Clinical Pearls: Shock-wave Lithotripsy
What conditions contribute to calcium nephrolithiasis?
Calcium-based stones (calcium oxalate, calcium phosphate, and brushite) comprise approximately 80% of upper urinary tract stones. The pathogenesis of stone formation is complex and involves not only urinary supersaturation with stone-forming salts but also processes localized to microenvironments within the renal papilla. Calcium stone formation is multifactorial and a variety of pathophysiologic abnormalities may contribute to the risk of stone formation, including hypercalciuria, hyperoxaluria, hyperuricosuria, hypocitraturia and low urine pH. Dietary factors have also been implicated in stone formation.
When is an interventional treatment warranted in the setting of renal calculi?
Patients with renal calculi that are not symptomatic, obstructing, or associated with infection may be observed, although initiation of a medical prophylactic program is advisable to prevent stone progression. Renal calculi associated with pain, obstruction, infection, or continued growth should be treated in order to prevent sepsis or loss of renal function. The primary therapeutic options for surgical management of renal calculi are shock-wave lithotripsy, ureteroscopy, and percutaneous nephrolithotomy.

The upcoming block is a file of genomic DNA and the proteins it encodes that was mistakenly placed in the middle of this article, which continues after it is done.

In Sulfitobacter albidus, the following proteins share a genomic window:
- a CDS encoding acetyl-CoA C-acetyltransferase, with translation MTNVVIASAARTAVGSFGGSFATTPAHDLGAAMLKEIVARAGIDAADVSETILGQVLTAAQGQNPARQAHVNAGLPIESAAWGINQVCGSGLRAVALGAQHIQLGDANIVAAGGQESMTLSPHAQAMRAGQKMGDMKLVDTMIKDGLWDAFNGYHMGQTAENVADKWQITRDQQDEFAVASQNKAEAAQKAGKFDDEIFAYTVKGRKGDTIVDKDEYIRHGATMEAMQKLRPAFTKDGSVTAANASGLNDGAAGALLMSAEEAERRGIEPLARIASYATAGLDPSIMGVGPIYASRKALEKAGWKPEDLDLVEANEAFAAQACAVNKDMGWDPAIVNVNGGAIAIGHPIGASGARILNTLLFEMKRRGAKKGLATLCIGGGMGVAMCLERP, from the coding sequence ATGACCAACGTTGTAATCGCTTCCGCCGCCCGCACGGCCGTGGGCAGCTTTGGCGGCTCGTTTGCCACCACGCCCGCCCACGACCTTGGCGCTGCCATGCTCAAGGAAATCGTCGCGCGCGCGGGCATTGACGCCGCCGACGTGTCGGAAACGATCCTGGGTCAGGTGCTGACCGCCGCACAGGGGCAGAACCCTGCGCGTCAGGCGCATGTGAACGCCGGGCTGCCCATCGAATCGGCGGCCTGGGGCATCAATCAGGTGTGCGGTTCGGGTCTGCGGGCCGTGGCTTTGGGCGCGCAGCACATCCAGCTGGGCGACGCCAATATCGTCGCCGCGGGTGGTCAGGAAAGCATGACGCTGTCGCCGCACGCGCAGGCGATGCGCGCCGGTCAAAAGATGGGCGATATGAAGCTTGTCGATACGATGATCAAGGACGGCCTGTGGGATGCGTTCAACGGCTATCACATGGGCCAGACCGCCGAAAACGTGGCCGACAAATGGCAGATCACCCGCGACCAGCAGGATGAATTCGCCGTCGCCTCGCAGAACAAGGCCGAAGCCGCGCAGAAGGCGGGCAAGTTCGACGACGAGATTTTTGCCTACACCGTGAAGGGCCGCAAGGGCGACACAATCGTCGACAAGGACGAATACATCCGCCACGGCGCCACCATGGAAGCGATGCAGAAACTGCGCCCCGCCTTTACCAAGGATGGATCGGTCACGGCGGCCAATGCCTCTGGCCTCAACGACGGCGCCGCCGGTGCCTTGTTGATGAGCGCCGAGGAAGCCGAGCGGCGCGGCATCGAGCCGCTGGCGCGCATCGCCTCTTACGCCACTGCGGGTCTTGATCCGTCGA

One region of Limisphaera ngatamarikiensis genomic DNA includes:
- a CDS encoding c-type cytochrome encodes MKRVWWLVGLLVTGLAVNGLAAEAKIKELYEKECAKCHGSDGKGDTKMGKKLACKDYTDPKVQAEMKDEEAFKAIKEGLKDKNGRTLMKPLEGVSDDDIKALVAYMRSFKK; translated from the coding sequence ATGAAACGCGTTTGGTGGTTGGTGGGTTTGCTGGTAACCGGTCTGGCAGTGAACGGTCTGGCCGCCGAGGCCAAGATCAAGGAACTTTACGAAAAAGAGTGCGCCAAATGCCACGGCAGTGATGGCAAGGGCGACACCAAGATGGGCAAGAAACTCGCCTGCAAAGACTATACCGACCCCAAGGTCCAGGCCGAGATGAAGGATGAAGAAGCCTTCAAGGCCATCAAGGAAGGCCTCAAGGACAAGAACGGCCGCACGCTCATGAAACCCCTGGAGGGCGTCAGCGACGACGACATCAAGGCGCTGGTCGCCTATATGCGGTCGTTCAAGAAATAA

For which type of kidney stones is shock-wave lithotripsy the most effective treatment?
Shock-wave lithotripsy is generally most effective for stones less than 1.5 to 2.0 cm in diameter. It is generally not recommended for branched, or staghorn, calculi. The outcome for patients with lower-pole renal calculi is generally poorer than for stones in other locations in the kidney, likely due to impaired clearance of fragments from the dependent lower-pole calyces. As such, shock-wave lithotripsy treatment of lower pole stones should be limited to those less than 10 mm in diameter. Less dense stones, those with an attenuation coefficient <900 Hounsfield units on computerized tomography scans, are more likely to be associated with successful treatment with shock-wave lithotripsy than denser stones. Skin-to-stone distance also correlates with shock-wave lithotripsy success; shorter distances, less than 10 cm, are associated with a greater likelihood of success.
What are the contraindications to shock-wave lithotripsy?
Contraindications to shock-wave lithotripsy include active urinary tract infection, uncorrected bleeding diathesis or coagulopathy, distal obstruction, and pregnancy. Obesity and orthopedic or spinal deformities may preclude shock-wave lithotripsy due to inability to properly position or image the patient.